Asbestos Legal Claims: A Q&A With Meirowitz and Wasserberg

Legislation & Litigation

Mesothelioma lawyers at national firms know the ins and outs of dealing with asbestos claims. Samuel Meirowitz and Daniel Wasserberg have helped recover more than $300 million in compensation for mesothelioma patients and their families. Their firm ranks among the top 10 for asbestos and mesothelioma trial lawyers.

The lawyers at Meirowitz & Wasserberg have decades of experience helping families recover expenses for medical bills, lost wages, travel fees and more. In an exclusive interview with The Mesothelioma Center at, Sam and Dan agreed to answer the most pressing questions about what to expect when working with lawyers to file an asbestos claim.

Importance of Seeking Compensation

Compensation serves as a way for companies to acknowledge and take responsibility for the harm caused by asbestos exposure. Besides covering costs related to a mesothelioma diagnosis, pursuing a legal claim can provide a sense of justice and closure.

Q: Why is it crucial for patients and families to file a mesothelioma lawsuit?

Samuel Meirowitz: Companies can’t pay back your health, they can’t undo what they’ve done, and they can’t go to jail for their sins. The only thing that they can do is pay compensation. That’s the only form of making somebody feel whole when so much has been taken from them.

For the families affected by asbestos disease and mesothelioma, this is the company’s way of saying, “I’m sorry.” Recognizing and taking responsibility for what they’ve done. And so nobody should feel uncomfortable or immoral about getting what they’re entitled to.

Daniel Wasserberg: We have to prove that the defendant(s) knew or should have known about the hazards of asbestos, that they should have put a warning on the product, and that they failed to put a warning on the product. If they knew it was dangerous, and they never put a warning on it, then they failed to warn and may be found liable.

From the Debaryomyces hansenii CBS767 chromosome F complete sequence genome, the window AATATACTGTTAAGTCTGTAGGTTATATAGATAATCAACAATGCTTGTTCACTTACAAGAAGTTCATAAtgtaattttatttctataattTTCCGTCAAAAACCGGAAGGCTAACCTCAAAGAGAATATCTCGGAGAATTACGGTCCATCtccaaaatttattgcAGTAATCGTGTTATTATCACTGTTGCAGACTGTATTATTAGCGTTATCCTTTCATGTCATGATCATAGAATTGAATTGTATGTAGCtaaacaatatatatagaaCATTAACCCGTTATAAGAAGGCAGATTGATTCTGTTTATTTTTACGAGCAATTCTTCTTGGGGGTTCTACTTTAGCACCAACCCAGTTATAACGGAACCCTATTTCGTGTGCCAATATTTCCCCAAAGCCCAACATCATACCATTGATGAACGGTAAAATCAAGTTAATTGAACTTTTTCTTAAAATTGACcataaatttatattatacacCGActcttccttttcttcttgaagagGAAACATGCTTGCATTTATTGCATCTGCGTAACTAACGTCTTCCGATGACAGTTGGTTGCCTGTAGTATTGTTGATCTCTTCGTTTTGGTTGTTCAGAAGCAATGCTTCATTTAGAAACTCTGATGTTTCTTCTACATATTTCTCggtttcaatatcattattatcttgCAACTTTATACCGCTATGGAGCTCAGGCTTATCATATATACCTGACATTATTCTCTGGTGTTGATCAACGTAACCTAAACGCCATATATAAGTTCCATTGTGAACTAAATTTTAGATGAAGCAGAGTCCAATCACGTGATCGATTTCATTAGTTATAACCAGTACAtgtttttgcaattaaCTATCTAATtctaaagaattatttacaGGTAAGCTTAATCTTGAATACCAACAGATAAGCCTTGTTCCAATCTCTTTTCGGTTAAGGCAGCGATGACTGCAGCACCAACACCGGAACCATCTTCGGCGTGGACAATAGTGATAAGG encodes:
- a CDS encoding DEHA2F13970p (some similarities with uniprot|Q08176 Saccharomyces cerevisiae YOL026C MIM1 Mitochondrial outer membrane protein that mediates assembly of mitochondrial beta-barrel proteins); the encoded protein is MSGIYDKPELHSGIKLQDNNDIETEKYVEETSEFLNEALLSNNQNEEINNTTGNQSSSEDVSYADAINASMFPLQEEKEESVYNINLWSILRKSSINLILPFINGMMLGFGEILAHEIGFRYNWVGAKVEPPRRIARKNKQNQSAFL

Q: When should people start looking at legal options?

Samuel Meirowitz: People should start looking at legal options immediately after diagnosis. Mainly because we can work side-by-side with medical treatment. It doesn’t need to be, “Let’s wait until medical treatment is over to start legal.” 

It’s particularly important to get in touch with lawyers immediately because, sometimes, the early stages before medical treatment get intense. This can be the time when we can get the most information from the client and preserve their rights going forward so that when the medical treatment becomes more aggressive, if it becomes more aggressive, they can focus on that and not have to focus on telling their story in a legal setting.

Q: Are there any examples of memorable cases you’ve represented?

Samuel Meirowitz: We had one special instance where a client told us in the first meeting, “Are you ready to try the case?” We thought that was unlikely despite the client’s feelings about it because most cases settle, but the client felt very strongly about having his day in court and wanting a jury to decide on what should be done about the loss of his wife. 

This was a take-home exposure case. We ended up trying that case to a verdict, just as he had predicted in the first meeting with him. We obtained a phenomenal result with a $32 million jury verdict in our client’s favor. 

Filing an Asbestos Claim